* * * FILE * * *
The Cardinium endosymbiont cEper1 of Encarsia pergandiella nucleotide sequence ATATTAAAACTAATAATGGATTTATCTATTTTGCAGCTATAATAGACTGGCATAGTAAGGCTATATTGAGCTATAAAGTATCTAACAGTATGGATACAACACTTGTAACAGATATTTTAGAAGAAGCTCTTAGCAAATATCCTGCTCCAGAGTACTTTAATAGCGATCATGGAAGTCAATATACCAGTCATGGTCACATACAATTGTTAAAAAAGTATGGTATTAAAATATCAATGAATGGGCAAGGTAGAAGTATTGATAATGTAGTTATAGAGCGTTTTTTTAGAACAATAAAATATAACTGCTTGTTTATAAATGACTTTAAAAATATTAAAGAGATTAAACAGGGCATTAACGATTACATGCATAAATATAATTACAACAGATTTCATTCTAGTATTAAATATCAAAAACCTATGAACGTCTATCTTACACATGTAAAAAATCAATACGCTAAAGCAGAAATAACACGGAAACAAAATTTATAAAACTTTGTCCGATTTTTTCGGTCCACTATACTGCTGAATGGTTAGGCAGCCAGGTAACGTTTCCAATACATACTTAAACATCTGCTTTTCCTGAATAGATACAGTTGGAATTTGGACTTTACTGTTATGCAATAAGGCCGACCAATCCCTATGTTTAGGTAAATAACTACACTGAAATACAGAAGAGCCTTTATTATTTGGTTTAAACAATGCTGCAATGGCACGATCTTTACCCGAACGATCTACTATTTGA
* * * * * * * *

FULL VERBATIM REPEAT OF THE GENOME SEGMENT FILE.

The Cardinium endosymbiont cEper1 of Encarsia pergandiella nucleotide sequence ATATTAAAACTAATAATGGATTTATCTATTTTGCAGCTATAATAGACTGGCATAGTAAGGCTATATTGAGCTATAAAGTATCTAACAGTATGGATACAACACTTGTAACAGATATTTTAGAAGAAGCTCTTAGCAAATATCCTGCTCCAGAGTACTTTAATAGCGATCATGGAAGTCAATATACCAGTCATGGTCACATACAATTGTTAAAAAAGTATGGTATTAAAATATCAATGAATGGGCAAGGTAGAAGTATTGATAATGTAGTTATAGAGCGTTTTTTTAGAACAATAAAATATAACTGCTTGTTTATAAATGACTTTAAAAATATTAAAGAGATTAAACAGGGCATTAACGATTACATGCATAAATATAATTACAACAGATTTCATTCTAGTATTAAATATCAAAAACCTATGAACGTCTATCTTACACATGTAAAAAATCAATACGCTAAAGCAGAAATAACACGGAAACAAAATTTATAAAACTTTGTCCGATTTTTTCGGTCCACTATACTGCTGAATGGTTAGGCAGCCAGGTAACGTTTCCAATACATACTTAAACATCTGCTTTTCCTGAATAGATACAGTTGGAATTTGGACTTTACTGTTATGCAATAAGGCCGACCAATCCCTATGTTTAGGTAAATAACTACACTGAAATACAGAAGAGCCTTTATTATTTGGTTTAAACAATGCTGCAATGGCACGATCTTTACCCGAACGATCTACTATTTGA